The 60/40 strategy is also a viable choice for those who don’t want to make a lot of decisions and just want simple rules to guide their investing. Beginner investors might decide to start out with a 60/40 portfolio and then shift their allocations as they learn more.

Additionally, those who are closer to retirement age may choose to shift from a stock-heavy portfolio to a 60/40 portfolio, in an effort to reduce risk and ensure they have enough savings to fund their retirement.

Investors who have a high risk tolerance and are looking for a long-term growth strategy might not gravitate toward a 60/40 plan, and instead choose to allocate a higher percentage of their portfolio to stocks.

Alternatives to the 60/40 Portfolio

In recent years, some major financial institutions have declared that the 60/40 portfolio is dead, and have been recommending that investors shift more towards equities, since bonds have not been returning significant yields and don’t provide enough diversification. Some suggest holding established stocks that pay dividends rather than bonds, to get a balance of growth and stability.

However, these recommendations are partly based on the fact that the current bull market is over, and they aren’t necessarily looking at the long-term market.

There are many other investment strategies to choose from, or investors might create their own rules for portfolio building. Here are a few common strategies:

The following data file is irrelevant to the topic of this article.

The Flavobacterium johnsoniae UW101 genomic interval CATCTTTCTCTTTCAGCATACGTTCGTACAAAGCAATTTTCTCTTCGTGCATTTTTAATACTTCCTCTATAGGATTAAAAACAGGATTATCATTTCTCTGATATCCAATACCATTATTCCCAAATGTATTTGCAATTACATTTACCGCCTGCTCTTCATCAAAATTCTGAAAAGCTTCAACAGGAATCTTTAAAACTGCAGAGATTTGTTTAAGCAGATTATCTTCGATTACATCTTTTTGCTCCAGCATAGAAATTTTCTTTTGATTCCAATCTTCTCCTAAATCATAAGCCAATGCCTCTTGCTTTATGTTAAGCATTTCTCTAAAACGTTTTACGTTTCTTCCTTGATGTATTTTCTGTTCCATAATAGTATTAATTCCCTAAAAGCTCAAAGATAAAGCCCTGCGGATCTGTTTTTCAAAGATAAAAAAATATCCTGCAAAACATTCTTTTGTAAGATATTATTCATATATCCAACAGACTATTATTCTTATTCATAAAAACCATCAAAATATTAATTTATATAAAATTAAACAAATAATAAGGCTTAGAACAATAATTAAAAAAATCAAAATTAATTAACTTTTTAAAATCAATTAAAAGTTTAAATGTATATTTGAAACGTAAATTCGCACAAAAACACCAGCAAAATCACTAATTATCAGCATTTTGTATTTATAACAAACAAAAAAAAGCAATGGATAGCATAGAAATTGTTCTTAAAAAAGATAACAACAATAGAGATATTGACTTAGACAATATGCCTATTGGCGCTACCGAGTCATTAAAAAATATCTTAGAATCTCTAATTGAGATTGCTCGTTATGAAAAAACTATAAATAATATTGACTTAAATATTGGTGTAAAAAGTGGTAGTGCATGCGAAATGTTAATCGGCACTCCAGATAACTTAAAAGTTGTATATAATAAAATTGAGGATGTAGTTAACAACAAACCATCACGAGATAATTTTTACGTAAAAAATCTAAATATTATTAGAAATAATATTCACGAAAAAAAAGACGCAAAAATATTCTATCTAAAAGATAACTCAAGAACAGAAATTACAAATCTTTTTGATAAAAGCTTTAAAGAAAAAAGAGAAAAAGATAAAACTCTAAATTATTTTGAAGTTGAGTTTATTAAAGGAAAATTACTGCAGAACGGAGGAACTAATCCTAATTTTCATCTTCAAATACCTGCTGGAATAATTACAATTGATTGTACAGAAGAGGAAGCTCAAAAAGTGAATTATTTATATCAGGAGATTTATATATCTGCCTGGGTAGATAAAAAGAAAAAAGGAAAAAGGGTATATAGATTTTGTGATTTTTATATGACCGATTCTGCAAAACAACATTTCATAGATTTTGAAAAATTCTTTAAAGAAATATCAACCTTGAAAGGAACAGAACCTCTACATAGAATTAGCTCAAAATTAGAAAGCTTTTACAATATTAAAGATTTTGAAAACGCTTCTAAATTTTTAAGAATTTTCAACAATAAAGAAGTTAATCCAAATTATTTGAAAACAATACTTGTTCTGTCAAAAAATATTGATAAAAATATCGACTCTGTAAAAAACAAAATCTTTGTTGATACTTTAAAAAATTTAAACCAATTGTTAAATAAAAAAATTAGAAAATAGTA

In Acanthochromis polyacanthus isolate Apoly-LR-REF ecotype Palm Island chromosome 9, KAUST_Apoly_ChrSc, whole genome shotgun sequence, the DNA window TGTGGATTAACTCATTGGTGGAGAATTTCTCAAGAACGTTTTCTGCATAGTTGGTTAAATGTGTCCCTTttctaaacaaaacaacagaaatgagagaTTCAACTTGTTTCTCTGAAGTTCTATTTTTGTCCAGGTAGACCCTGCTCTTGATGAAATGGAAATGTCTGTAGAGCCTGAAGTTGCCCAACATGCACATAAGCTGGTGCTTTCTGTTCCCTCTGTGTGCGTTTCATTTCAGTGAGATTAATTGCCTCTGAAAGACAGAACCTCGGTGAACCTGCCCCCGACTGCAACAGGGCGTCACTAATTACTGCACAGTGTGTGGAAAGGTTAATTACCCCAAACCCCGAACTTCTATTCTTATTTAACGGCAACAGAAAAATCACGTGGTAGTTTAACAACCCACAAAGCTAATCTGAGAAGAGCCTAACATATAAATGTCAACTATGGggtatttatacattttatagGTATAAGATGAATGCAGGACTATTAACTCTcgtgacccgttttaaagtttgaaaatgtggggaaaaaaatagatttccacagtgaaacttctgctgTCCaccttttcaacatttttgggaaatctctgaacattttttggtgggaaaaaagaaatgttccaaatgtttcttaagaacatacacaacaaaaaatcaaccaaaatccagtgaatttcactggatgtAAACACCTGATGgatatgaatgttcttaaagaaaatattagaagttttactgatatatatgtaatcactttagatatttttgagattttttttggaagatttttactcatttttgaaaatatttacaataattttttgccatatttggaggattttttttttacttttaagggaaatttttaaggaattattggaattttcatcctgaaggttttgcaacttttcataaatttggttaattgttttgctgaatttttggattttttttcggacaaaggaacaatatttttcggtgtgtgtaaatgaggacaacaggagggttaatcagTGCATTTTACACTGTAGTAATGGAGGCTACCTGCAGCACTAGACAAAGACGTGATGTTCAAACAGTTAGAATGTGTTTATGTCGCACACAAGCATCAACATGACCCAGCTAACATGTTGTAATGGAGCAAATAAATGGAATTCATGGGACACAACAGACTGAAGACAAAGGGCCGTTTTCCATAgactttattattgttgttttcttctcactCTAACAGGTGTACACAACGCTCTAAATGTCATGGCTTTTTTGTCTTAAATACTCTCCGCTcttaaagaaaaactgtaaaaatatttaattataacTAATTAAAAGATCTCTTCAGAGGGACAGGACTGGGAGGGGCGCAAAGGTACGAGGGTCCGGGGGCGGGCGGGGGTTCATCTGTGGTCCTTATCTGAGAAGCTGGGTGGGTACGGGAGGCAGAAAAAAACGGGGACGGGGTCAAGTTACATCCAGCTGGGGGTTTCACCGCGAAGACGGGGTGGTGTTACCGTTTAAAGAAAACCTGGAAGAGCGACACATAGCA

Permanent Portfolio

This portfolio allocates 25% each to stocks, bonds, gold, and cash.

The Rule of 110

This strategy uses an investor’s age to calculate their asset allocation. Investors subtract their age from 110 to determine their stock allocation. For example, a 40-year-old would put 70% into stocks and 30% into bonds.

Dollar-cost average

Using this strategy, investors put the same amount of money into any particular asset at different points over time.

This way, sometimes they will buy high and other times buy low, and over time the amount they spent on the asset averages out.

Alternative Investments

Investors may consider allocating a portion of their funds to alternative investments, such as gold, real estate, or cryptocurrencies. These investments can help increase portfolio diversification, mitigate risk, and may generate significant returns.

The Takeaway

The 60/40 portfolio investing strategy—where a portfolio is comprised of 60% stocks and 40% bonds—is a popular one, but it’s not right for everyone. Though it carries less risk and is less volatile than a portfolio that contains only stocks, making it a traditionally safe choice for retirement accounts, experts worry that the current and expected future rate of return isn’t enough to keep up with inflation.

For investors who want a simple “set it and forget it” investment strategy, the 60/40 portfolio can be appealing. Other investors may decide to investigate alternative strategies, including the permanent portfolio or the rule of 110.